Ok, with the holidays out of the way and resolutions intack, we make a commitment to be more fervent in our posting efforts. God knows that we have been just that in our consumption of wine!
With a move into the New Year, instead of doing a full blown post, we wanted to do a quick look back on some of the wines that we consumed that didn’t make into a post.
Scheduling note before we begin, with the big cabin weekend coming up for January 13-16, we would like for the Allen’s to do a post this coming up weekend and the Croft’s will do a post the weekend of the cabin so that James and Sara are not too overwelmed. I know Sara and James to a less extent have a lot going on as we move full force in 2012, but I will let them tell you! Is that ok?
On to the photos…
This is a Syrah wine from the South African winery The Wolftrap. We bought this wine in November looking for an inexpensive red that we were somewhat familiar with. We had tried the Pinotage from Wolftrap before and been satisfied with it as with the price. Pinotage is a blend of Pinot Noir and Cinsant (also known as Hermitage – french grape similar to Syrah) grapes and is almost exclusive to the South African wine region.
Syrah wines originated from the Rhone Valley of France and have been made popular over the past number of years by both Australian and South African growers. This is due to the syrah grapes affinity to hot climates. In both the Australian and South African regions the syrah grapes are also know as Shiraz.
This bottle was around $10 or $11 a bottle, and wasn’t one to write home about. The pinotage maybe something to think about trying. I believe The Wolftrap Pinotage, depending on the vintage will run from $13 to $20 a bottle.
One of our mainstays and go to bottles of wine. Despite the enormity and its place on the mainstream (sometimes too big for their britches) the Mondavi Cabernet Sauvignon is always a solid bottle of wine that can be enjoyed by itself or with a nice piece of steak or other grilled meats. This was paired and consumed with a number of large reds over the summer at my parents house. At $20 – $25 a bottle (you will pay to much at a Publix) it is a wine that can hold its own.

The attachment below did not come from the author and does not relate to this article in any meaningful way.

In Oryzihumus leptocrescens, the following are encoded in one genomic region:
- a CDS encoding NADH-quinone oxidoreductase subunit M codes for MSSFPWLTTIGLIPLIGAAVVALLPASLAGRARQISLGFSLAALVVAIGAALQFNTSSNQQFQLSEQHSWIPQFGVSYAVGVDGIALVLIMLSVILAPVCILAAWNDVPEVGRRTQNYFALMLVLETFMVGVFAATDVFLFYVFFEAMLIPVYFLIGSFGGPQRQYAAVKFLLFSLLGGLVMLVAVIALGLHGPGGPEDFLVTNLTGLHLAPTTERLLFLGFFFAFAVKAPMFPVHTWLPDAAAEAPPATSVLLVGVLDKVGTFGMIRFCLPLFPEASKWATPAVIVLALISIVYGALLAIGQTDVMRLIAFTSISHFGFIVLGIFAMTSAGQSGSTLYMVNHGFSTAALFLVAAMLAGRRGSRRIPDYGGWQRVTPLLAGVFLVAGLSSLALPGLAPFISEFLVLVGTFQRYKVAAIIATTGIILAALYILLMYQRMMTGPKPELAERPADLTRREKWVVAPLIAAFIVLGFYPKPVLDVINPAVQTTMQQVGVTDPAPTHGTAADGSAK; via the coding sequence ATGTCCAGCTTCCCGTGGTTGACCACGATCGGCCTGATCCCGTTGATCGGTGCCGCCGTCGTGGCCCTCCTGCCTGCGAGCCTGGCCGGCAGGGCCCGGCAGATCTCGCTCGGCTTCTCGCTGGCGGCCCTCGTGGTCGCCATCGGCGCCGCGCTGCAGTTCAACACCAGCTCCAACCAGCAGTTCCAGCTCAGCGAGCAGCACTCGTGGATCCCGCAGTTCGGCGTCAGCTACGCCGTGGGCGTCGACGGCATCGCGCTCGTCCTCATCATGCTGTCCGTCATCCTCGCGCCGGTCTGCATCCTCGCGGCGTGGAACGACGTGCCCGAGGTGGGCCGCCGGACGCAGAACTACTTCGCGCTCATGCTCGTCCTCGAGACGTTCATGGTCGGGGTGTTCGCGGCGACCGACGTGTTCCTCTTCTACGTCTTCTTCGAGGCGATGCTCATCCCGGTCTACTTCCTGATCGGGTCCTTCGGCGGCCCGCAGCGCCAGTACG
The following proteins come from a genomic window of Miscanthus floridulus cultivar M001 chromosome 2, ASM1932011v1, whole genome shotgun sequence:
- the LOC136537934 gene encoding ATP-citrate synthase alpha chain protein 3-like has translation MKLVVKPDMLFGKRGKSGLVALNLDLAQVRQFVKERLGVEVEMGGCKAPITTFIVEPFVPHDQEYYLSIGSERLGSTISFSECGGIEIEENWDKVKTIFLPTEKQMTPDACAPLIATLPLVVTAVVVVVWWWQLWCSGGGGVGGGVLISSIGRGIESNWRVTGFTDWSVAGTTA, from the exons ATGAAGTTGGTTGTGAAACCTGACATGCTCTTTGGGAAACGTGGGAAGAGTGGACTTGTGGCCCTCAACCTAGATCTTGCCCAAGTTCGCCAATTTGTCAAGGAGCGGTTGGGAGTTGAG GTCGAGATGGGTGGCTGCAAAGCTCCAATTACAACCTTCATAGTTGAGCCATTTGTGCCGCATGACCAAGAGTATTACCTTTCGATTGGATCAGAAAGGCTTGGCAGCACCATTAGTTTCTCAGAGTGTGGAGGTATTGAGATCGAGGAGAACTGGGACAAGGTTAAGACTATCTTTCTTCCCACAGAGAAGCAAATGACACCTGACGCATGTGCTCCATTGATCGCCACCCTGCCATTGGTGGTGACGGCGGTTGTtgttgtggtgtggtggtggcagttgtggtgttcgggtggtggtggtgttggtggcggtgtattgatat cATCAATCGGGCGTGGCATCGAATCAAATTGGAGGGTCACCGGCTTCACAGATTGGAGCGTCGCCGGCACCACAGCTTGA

This is their standard bearer Napa Valley Cabernet. The Cabernets only go up from there both in price, taste and complexity when you start looking at their reserve wines and their single vineyard wines. I definitely recommend taking the opportunity to trying both the standard bearer as well as some of the reserve bottles. Even their “private select” which is the Mondavi entry level wine is not bad for those on a tight budget.
This picture represents how we consume most of our wines…in front of the TV with dinner. We set a grand example for our 2 year old (almost 3) daughter.
This was another Cabernet from Smoking Loon. Beleive it our not, we actually enjoyed this bottle of wine. We would have no trouble drinking again. We purchased the wine at a premium from our local market just 2 minutes from our house. I guess you have to pay a premium for such convenience (the market certainly thinks so). We paid about $11 or so for the wine. It can probably be found reasonably for about $8 to $10 a bottle.